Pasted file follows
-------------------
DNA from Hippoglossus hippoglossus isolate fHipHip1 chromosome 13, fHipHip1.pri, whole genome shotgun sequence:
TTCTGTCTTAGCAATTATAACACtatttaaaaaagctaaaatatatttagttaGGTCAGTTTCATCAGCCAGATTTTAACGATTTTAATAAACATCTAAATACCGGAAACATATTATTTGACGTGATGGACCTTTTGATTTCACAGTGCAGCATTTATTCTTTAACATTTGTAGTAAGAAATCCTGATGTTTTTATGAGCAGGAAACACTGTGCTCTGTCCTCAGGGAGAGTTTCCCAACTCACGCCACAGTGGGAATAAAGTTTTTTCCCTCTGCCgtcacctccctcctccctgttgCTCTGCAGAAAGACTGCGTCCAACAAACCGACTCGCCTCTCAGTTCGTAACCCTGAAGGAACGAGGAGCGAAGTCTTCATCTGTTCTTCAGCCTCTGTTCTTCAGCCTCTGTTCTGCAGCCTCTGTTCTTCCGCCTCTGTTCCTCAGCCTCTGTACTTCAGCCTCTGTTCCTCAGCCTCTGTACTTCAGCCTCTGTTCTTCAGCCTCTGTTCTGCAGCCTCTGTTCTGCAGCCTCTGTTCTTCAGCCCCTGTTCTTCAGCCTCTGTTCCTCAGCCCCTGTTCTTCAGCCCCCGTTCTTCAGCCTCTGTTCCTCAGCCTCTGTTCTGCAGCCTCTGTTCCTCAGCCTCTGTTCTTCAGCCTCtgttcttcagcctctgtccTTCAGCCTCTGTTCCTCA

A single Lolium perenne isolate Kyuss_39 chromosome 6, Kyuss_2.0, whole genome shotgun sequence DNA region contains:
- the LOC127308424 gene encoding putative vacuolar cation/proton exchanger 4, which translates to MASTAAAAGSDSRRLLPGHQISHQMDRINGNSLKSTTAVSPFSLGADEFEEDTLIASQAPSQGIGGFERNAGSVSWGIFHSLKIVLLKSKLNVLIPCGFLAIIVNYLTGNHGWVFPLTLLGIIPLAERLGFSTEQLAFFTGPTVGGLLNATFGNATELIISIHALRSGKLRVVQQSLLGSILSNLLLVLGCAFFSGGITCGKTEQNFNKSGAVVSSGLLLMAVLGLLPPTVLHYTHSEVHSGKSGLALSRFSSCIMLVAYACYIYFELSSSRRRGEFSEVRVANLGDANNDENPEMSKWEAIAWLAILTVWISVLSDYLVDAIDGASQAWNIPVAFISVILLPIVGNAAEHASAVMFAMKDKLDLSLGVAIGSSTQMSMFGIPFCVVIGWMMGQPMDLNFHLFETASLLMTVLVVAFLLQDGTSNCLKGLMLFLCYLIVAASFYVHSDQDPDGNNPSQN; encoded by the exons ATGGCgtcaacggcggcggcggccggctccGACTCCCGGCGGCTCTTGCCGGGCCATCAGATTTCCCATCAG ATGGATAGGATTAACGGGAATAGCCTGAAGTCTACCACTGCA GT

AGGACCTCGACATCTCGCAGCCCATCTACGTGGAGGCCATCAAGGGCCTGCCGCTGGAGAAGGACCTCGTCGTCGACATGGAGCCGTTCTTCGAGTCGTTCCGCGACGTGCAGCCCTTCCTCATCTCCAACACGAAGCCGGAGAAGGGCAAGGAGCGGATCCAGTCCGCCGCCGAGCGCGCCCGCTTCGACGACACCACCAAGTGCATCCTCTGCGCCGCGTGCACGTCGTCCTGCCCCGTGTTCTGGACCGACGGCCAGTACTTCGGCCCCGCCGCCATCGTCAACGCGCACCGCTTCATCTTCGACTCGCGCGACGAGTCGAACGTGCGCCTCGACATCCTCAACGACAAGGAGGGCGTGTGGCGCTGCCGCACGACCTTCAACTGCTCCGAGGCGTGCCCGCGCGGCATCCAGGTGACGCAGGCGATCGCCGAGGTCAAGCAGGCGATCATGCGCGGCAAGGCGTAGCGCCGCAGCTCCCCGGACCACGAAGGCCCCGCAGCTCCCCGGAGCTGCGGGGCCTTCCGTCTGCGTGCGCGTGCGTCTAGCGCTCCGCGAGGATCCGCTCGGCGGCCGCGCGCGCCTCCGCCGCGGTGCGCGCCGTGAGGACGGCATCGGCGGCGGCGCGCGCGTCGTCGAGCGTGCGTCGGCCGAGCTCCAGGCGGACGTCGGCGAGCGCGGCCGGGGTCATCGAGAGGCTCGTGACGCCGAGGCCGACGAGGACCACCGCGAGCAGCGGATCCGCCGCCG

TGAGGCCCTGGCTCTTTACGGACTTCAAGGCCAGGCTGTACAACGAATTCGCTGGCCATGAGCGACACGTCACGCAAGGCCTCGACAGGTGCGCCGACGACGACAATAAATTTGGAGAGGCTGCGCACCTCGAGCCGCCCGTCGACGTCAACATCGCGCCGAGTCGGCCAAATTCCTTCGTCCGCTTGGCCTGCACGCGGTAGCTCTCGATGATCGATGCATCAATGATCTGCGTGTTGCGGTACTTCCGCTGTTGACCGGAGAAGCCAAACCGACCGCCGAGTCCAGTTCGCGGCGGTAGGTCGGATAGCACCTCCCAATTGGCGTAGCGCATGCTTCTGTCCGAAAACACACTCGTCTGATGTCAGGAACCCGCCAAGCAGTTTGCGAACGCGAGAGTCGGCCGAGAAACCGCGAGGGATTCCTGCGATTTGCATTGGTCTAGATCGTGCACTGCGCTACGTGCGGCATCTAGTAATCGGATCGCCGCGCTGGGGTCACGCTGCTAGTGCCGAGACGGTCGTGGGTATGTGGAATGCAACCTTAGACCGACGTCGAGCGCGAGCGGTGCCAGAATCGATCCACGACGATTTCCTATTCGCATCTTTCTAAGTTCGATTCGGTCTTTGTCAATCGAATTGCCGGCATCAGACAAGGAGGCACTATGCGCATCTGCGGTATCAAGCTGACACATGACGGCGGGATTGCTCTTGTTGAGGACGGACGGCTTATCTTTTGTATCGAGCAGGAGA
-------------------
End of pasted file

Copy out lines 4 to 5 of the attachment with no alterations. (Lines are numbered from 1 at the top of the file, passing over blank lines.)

- the LOC127308424 gene encoding putative vacuolar cation/proton exchanger 4, which translates to MASTAAAAGSDSRRLLPGHQISHQMDRINGNSLKSTTAVSPFSLGADEFEEDTLIASQAPSQGIGGFERNAGSVSWGIFHSLKIVLLKSKLNVLIPCGFLAIIVNYLTGNHGWVFPLTLLGIIPLAERLGFSTEQLAFFTGPTVGGLLNATFGNATELIISIHALRSGKLRVVQQSLLGSILSNLLLVLGCAFFSGGITCGKTEQNFNKSGAVVSSGLLLMAVLGLLPPTVLHYTHSEVHSGKSGLALSRFSSCIMLVAYACYIYFELSSSRRRGEFSEVRVANLGDANNDENPEMSKWEAIAWLAILTVWISVLSDYLVDAIDGASQAWNIPVAFISVILLPIVGNAAEHASAVMFAMKDKLDLSLGVAIGSSTQMSMFGIPFCVVIGWMMGQPMDLNFHLFETASLLMTVLVVAFLLQDGTSNCLKGLMLFLCYLIVAASFYVHSDQDPDGNNPSQN; encoded by the exons ATGGCgtcaacggcggcggcggccggctccGACTCCCGGCGGCTCTTGCCGGGCCATCAGATTTCCCATCAG ATGGATAGGATTAACGGGAATAGCCTGAAGTCTACCACTGCA GT

AGGACCTCGACATCTCGCAGCCCATCTACGTGGAGGCCATCAAGGGCCTGCCGCTGGAGAAGGACCTCGTCGTCGACATGGAGCCGTTCTTCGAGTCGTTCCGCGACGTGCAGCCCTTCCTCATCTCCAACACGAAGCCGGAGAAGGGCAAGGAGCGGATCCAGTCCGCCGCCGAGCGCGCCCGCTTCGACGACACCACCAAGTGCATCCTCTGCGCCGCGTGCACGTCGTCCTGCCCCGTGTTCTGGACCGACGGCCAGTACTTCGGCCCCGCCGCCATCGTCAACGCGCACCGCTTCATCTTCGACTCGCGCGACGAGTCGAACGTGCGCCTCGACATCCTCAACGACAAGGAGGGCGTGTGGCGCTGCCGCACGACCTTCAACTGCTCCGAGGCGTGCCCGCGCGGCATCCAGGTGACGCAGGCGATCGCCGAGGTCAAGCAGGCGATCATGCGCGGCAAGGCGTAGCGCCGCAGCTCCCCGGACCACGAAGGCCCCGCAGCTCCCCGGAGCTGCGGGGCCTTCCGTCTGCGTGCGCGTGCGTCTAGCGCTCCGCGAGGATCCGCTCGGCGGCCGCGCGCGCCTCCGCCGCGGTGCGCGCCGTGAGGACGGCATCGGCGGCGGCGCGCGCGTCGTCGAGCGTGCGTCGGCCGAGCTCCAGGCGGACGTCGGCGAGCGCGGCCGGGGTCATCGAGAGGCTCGTGACGCCGAGGCCGACGAGGACCACCGCGAGCAGCGGATCCGCCGCCG